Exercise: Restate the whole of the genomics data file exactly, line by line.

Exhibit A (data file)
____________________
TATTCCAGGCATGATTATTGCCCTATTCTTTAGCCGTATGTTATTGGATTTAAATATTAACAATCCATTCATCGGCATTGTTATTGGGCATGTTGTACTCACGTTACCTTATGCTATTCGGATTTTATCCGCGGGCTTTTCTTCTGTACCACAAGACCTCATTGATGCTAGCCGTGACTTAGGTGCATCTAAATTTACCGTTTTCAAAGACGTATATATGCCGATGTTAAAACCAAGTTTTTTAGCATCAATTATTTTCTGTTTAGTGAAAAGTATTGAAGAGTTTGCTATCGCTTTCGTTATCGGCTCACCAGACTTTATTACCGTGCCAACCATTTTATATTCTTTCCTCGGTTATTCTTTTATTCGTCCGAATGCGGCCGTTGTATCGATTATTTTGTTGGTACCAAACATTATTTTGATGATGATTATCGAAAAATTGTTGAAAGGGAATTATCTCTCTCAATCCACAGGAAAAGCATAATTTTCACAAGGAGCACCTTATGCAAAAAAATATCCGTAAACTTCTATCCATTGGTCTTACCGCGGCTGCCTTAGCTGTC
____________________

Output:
TATTCCAGGCATGATTATTGCCCTATTCTTTAGCCGTATGTTATTGGATTTAAATATTAACAATCCATTCATCGGCATTGTTATTGGGCATGTTGTACTCACGTTACCTTATGCTATTCGGATTTTATCCGCGGGCTTTTCTTCTGTACCACAAGACCTCATTGATGCTAGCCGTGACTTAGGTGCATCTAAATTTACCGTTTTCAAAGACGTATATATGCCGATGTTAAAACCAAGTTTTTTAGCATCAATTATTTTCTGTTTAGTGAAAAGTATTGAAGAGTTTGCTATCGCTTTCGTTATCGGCTCACCAGACTTTATTACCGTGCCAACCATTTTATATTCTTTCCTCGGTTATTCTTTTATTCGTCCGAATGCGGCCGTTGTATCGATTATTTTGTTGGTACCAAACATTATTTTGATGATGATTATCGAAAAATTGTTGAAAGGGAATTATCTCTCTCAATCCACAGGAAAAGCATAATTTTCACAAGGAGCACCTTATGCAAAAAAATATCCGTAAACTTCTATCCATTGGTCTTACCGCGGCTGCCTTAGCTGTC